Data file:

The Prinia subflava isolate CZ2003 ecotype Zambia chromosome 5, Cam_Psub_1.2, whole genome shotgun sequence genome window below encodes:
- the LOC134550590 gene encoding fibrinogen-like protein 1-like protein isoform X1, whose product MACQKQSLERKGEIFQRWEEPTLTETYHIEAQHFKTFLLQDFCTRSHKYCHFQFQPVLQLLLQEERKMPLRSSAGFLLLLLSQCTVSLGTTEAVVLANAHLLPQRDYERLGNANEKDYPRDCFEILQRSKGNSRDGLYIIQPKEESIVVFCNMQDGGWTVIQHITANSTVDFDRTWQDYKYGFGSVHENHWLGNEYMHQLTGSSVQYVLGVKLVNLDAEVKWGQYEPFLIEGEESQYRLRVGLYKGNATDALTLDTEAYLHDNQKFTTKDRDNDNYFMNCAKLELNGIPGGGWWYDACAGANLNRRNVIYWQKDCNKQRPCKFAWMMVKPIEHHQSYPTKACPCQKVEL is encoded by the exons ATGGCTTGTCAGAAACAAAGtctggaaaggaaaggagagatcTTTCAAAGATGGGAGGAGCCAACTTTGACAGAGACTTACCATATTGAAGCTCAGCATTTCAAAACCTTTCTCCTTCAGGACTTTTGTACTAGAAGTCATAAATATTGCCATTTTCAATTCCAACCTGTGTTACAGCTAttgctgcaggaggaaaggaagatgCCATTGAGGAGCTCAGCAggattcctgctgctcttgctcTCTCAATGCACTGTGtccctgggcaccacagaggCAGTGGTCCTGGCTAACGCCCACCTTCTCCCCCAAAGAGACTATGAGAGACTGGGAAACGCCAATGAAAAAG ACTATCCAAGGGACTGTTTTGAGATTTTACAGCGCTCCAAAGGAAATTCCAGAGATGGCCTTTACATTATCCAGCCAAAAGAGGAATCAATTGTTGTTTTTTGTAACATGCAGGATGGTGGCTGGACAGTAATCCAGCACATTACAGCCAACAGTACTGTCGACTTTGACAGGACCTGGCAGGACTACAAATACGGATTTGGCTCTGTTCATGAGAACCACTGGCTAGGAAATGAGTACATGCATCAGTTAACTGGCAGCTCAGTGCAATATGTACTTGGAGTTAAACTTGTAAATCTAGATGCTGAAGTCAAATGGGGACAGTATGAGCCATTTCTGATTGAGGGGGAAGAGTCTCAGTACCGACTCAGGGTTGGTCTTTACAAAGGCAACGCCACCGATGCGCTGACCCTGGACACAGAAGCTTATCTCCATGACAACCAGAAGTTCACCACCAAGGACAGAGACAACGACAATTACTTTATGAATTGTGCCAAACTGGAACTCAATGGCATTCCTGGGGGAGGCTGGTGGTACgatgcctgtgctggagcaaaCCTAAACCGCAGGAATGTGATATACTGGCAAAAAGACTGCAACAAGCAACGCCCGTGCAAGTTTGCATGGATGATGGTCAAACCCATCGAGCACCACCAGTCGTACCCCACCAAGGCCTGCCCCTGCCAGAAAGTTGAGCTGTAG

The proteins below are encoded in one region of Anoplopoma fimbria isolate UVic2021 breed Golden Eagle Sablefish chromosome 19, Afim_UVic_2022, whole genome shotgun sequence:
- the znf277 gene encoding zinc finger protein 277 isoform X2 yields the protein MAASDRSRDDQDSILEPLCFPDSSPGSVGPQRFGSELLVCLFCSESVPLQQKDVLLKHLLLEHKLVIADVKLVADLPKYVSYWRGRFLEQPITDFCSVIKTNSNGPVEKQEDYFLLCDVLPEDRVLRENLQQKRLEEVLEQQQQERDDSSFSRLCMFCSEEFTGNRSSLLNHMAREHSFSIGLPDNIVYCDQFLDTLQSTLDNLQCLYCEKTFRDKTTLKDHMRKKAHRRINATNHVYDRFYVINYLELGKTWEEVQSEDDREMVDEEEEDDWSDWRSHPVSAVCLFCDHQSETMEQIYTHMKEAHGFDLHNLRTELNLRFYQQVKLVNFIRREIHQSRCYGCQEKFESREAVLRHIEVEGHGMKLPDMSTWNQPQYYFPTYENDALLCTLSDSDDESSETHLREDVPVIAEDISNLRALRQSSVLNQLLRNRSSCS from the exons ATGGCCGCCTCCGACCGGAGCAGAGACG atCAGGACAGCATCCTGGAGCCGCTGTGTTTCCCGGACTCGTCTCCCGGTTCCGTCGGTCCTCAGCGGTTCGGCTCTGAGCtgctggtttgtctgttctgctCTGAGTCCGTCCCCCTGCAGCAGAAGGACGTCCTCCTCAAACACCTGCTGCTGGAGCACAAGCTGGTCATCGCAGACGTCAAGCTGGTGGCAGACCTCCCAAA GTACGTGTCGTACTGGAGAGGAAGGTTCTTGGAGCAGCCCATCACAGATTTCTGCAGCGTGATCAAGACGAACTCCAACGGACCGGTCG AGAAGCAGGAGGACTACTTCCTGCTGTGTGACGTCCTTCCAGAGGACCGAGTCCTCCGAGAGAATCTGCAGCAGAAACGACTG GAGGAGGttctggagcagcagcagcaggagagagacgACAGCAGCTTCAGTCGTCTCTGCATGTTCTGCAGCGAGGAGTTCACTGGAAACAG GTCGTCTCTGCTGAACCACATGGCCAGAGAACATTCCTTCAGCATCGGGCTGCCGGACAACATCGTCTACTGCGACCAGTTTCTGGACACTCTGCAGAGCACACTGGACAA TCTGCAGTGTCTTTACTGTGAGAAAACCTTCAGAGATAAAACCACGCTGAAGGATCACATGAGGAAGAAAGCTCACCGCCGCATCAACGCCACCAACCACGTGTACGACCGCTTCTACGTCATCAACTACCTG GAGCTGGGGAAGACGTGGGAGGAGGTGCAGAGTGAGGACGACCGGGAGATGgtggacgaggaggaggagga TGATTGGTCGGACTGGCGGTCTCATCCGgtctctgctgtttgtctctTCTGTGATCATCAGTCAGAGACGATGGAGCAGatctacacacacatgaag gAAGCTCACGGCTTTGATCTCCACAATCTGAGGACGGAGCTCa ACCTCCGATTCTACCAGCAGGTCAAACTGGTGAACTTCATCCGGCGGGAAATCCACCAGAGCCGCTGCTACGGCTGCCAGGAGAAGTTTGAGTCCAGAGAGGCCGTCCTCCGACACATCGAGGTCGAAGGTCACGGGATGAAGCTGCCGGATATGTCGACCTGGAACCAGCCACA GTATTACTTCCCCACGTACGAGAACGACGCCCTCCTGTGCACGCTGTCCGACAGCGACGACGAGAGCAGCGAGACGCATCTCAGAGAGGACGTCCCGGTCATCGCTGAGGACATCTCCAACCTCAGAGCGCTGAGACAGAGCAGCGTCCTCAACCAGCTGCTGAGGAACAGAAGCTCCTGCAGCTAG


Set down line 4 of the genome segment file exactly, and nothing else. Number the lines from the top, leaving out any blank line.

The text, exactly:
- the znf277 gene encoding zinc finger protein 277 isoform X2 yields the protein MAASDRSRDDQDSILEPLCFPDSSPGSVGPQRFGSELLVCLFCSESVPLQQKDVLLKHLLLEHKLVIADVKLVADLPKYVSYWRGRFLEQPITDFCSVIKTNSNGPVEKQEDYFLLCDVLPEDRVLRENLQQKRLEEVLEQQQQERDDSSFSRLCMFCSEEFTGNRSSLLNHMAREHSFSIGLPDNIVYCDQFLDTLQSTLDNLQCLYCEKTFRDKTTLKDHMRKKAHRRINATNHVYDRFYVINYLELGKTWEEVQSEDDREMVDEEEEDDWSDWRSHPVSAVCLFCDHQSETMEQIYTHMKEAHGFDLHNLRTELNLRFYQQVKLVNFIRREIHQSRCYGCQEKFESREAVLRHIEVEGHGMKLPDMSTWNQPQYYFPTYENDALLCTLSDSDDESSETHLREDVPVIAEDISNLRALRQSSVLNQLLRNRSSCS from the exons ATGGCCGCCTCCGACCGGAGCAGAGACG atCAGGACAGCATCCTGGAGCCGCTGTGTTTCCCGGACTCGTCTCCCGGTTCCGTCGGTCCTCAGCGGTTCGGCTCTGAGCtgctggtttgtctgttctgctCTGAGTCCGTCCCCCTGCAGCAGAAGGACGTCCTCCTCAAACACCTGCTGCTGGAGCACAAGCTGGTCATCGCAGACGTCAAGCTGGTGGCAGACCTCCCAAA GTACGTGTCGTACTGGAGAGGAAGGTTCTTGGAGCAGCCCATCACAGATTTCTGCAGCGTGATCAAGACGAACTCCAACGGACCGGTCG AGAAGCAGGAGGACTACTTCCTGCTGTGTGACGTCCTTCCAGAGGACCGAGTCCTCCGAGAGAATCTGCAGCAGAAACGACTG GAGGAGGttctggagcagcagcagcaggagagagacgACAGCAGCTTCAGTCGTCTCTGCATGTTCTGCAGCGAGGAGTTCACTGGAAACAG GTCGTCTCTGCTGAACCACATGGCCAGAGAACATTCCTTCAGCATCGGGCTGCCGGACAACATCGTCTACTGCGACCAGTTTCTGGACACTCTGCAGAGCACACTGGACAA TCTGCAGTGTCTTTACTGTGAGAAAACCTTCAGAGATAAAACCACGCTGAAGGATCACATGAGGAAGAAAGCTCACCGCCGCATCAACGCCACCAACCACGTGTACGACCGCTTCTACGTCATCAACTACCTG GAGCTGGGGAAGACGTGGGAGGAGGTGCAGAGTGAGGACGACCGGGAGATGgtggacgaggaggaggagga TGATTGGTCGGACTGGCGGTCTCATCCGgtctctgctgtttgtctctTCTGTGATCATCAGTCAGAGACGATGGAGCAGatctacacacacatgaag gAAGCTCACGGCTTTGATCTCCACAATCTGAGGACGGAGCTCa ACCTCCGATTCTACCAGCAGGTCAAACTGGTGAACTTCATCCGGCGGGAAATCCACCAGAGCCGCTGCTACGGCTGCCAGGAGAAGTTTGAGTCCAGAGAGGCCGTCCTCCGACACATCGAGGTCGAAGGTCACGGGATGAAGCTGCCGGATATGTCGACCTGGAACCAGCCACA GTATTACTTCCCCACGTACGAGAACGACGCCCTCCTGTGCACGCTGTCCGACAGCGACGACGAGAGCAGCGAGACGCATCTCAGAGAGGACGTCCCGGTCATCGCTGAGGACATCTCCAACCTCAGAGCGCTGAGACAGAGCAGCGTCCTCAACCAGCTGCTGAGGAACAGAAGCTCCTGCAGCTAG